I found St. Petersburg to be one of the prettiest, most colorful cities I’ve ever visited. Most of the historic buildings are painted in beautiful shades of green, pink, blue, or gold set against brilliant white moldings. While many cities have street vendors selling their art, here is where I chose to purchase a few watercolors, as St. Petersburg is a city that demands to be painted. (My husband chose the famous nesting matryoshka dolls — created in the images of Russian leaders. Putin is inside Gorbachev inside Stalin inside Lenin, an amusing and novel souvenir, which I believe currently resides in our hall closet.)

Numerous rivers, channels, and bridges also contribute to the city’s beauty and have earned it the nickname, “Venice of the North.” While Moscow is distinctly Russian, St. Petersburg does have a more Western European feel. It also has a very low skyline, as a law has been in place for centuries that dictates that no building shall be taller than the Winter Palace. However, just last month a Russian court gave the controversial go-ahead for construction of a 403-meter skyscraper in the heart of the city. So keep your eyes on the skies here. The view may soon be changing.

If forced to label two highlights as “must see,” the first I would choose is the Hermitage. If you took one minute to look at each piece in the museum, it would take eleven years to see them all. Needless to say, I recommend booking an excursion with Oceania Cruises for this visit. I don’t think we would have even made it through the line to get in without our esteemed guide and her special privileges. But thanks to our tour guide, we bypassed the line and were quickly but gently guided to some of the museum’s greatest gems. The Hermitage has the largest collection of paintings in the world, from famous Madonnas by Da Vinci and Rafael to works of Picasso and Matisse, not to mention the sculpture, the jewelry and the prehistoric artifacts. Even the museum itself is a work of art, as the main collection is housed in the Winter Palace, a former residence of Russian Tsars.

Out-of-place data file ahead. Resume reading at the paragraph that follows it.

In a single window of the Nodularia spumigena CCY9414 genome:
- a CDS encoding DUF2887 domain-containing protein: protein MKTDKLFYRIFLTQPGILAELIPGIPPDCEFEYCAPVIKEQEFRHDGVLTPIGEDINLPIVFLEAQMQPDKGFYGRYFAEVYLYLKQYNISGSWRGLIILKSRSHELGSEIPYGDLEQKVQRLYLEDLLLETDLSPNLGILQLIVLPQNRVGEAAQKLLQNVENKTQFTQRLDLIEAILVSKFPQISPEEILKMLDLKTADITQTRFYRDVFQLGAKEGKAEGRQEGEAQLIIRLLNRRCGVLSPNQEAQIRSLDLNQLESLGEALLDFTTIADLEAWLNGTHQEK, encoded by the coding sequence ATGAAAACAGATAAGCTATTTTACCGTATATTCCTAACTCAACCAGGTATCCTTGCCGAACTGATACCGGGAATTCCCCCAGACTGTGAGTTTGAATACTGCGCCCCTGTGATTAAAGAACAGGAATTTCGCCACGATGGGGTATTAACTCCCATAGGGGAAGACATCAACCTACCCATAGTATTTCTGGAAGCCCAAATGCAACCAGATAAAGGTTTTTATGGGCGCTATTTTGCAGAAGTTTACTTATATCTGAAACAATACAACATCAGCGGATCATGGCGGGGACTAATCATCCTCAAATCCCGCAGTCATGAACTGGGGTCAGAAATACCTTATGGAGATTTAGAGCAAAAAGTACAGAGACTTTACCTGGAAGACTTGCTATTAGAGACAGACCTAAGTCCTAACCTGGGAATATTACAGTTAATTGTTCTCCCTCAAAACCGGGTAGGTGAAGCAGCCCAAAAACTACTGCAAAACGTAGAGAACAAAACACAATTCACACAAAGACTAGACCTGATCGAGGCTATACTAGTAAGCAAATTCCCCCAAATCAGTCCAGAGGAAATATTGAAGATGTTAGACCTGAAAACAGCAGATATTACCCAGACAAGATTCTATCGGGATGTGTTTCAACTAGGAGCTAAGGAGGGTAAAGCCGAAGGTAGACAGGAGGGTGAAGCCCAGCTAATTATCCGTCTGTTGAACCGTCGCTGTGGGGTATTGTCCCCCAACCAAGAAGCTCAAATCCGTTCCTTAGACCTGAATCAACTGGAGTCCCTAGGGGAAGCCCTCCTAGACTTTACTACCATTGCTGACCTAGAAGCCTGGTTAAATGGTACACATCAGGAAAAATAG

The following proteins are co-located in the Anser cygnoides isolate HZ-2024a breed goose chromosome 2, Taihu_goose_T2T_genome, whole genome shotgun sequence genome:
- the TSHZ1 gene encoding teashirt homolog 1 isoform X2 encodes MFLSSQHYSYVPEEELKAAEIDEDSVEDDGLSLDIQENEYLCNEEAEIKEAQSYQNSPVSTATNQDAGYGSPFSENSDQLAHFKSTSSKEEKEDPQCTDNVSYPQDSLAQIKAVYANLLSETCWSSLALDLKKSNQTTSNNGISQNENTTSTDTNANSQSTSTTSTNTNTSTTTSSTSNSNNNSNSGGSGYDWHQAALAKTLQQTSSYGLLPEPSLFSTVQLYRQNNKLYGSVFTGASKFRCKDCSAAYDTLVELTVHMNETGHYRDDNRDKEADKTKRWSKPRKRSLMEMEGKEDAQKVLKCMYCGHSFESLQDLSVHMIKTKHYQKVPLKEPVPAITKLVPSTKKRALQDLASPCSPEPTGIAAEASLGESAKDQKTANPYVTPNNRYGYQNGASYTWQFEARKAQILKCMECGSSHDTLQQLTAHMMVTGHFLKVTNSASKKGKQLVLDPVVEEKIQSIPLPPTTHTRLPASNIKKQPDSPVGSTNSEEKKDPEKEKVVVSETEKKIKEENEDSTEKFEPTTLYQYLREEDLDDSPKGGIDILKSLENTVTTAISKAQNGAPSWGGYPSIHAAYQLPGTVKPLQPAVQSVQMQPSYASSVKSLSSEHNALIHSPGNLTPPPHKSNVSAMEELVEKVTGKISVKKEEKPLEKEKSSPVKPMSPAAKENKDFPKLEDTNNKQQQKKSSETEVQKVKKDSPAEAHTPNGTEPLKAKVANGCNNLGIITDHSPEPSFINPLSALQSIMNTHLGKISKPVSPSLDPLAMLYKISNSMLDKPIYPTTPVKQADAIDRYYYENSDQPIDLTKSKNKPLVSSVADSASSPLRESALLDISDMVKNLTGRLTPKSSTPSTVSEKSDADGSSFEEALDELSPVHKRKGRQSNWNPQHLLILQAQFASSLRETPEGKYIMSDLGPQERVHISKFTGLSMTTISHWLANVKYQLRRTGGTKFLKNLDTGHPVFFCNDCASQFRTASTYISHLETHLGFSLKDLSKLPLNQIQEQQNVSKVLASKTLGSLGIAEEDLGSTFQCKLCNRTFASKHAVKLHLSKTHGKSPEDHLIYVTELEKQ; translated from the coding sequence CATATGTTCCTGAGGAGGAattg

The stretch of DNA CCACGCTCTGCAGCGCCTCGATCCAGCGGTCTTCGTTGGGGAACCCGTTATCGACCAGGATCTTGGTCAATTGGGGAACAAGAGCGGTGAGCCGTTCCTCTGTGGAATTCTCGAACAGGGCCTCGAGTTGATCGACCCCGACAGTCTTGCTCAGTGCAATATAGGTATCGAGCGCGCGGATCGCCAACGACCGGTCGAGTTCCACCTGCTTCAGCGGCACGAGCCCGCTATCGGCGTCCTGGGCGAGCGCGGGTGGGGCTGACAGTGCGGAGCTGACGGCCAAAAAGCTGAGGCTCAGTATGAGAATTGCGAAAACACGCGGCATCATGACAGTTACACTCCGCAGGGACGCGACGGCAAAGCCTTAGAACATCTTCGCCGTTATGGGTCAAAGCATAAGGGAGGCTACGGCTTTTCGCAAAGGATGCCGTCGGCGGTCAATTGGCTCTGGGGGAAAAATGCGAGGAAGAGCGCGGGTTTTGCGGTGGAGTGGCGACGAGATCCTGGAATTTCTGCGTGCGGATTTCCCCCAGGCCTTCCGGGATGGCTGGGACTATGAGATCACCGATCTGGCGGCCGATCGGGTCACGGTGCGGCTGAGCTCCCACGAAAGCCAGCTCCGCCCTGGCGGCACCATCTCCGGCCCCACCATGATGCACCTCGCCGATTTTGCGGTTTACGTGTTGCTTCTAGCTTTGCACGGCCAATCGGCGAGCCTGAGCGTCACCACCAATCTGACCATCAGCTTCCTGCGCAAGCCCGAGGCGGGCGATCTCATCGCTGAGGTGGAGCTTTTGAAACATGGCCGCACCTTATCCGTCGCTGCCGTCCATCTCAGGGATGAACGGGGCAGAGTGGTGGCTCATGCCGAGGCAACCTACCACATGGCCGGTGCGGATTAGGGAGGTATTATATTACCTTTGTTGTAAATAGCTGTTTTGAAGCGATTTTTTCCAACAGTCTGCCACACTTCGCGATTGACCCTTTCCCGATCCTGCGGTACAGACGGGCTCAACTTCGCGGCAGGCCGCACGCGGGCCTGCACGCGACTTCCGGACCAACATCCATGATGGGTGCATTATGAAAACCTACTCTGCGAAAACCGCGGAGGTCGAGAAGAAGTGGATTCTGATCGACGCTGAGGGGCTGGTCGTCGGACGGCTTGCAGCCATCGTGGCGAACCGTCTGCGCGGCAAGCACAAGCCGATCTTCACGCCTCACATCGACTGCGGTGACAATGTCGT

Arriving Catherine Palace
I’m excited to arrive at Catherine Palace.

The Hermitage began with the private collection of Catherine the Great, bringing me to my next must-see — the Catherine Palace. The palace was largely destroyed during World War II but has been restored to its former glory through immense restoration efforts. I joined the Oceania Cruises’ excursion, Grand Imperial Evening of the Tsars — a heady title no doubt — and I was curious to see if it would live up to its billing. We began with a private after-hours tour of the palace. Our group felt quite exclusive as we toured through the quiet halls undisturbed. We even had an escort of Royal Guards, who appeared silently and at attention from moment to moment. I was unsure whether it was appropriate to take their picture, so as you can see I was quite stealthy in sneaking a photo. I’m sure the guard didn’t even notice.

Lisa and Guard
It can be difficult to find historic sites that are in truly original condition, so having seen many reconstructions, I have to say one of the most impressive is certainly the Amber Room in Catherine Palace. The effort and expense to reconstruct this famous room, over a period of almost 25 years, have created a current incarnation that must be as stunning as the original. The entire room glows with amber and gold leaf. Add to this the history (and mobility) of the room — how it was constructed in Prussia, gifted to Peter the Great, installed in the Winter Palace, moved to the Catherine Palace, then looted and lost in World War II — and you have a thing of legend. Yes, the entire room disappeared, and the fate of the original Amber Room remains a mystery, one you’ll often find referenced in fiction, television and film.

After the tour we were treated to a visit from Catherine the Great herself (wink, wink, nudge, nudge) in full regalia, welcoming us to her ballroom for champagne and a display of Russian dance. As I sipped my champagne, I was struck by how just over 100 years ago, dignitaries from all over Asia and Europe were being hosted in this very spot by Russia tsars. And just 30 years ago, as a child during the Cold War, I never imagined I would even be allowed to visit this country. Now here I was, learning its history and culture first hand. It most certainly was a grand imperial evening.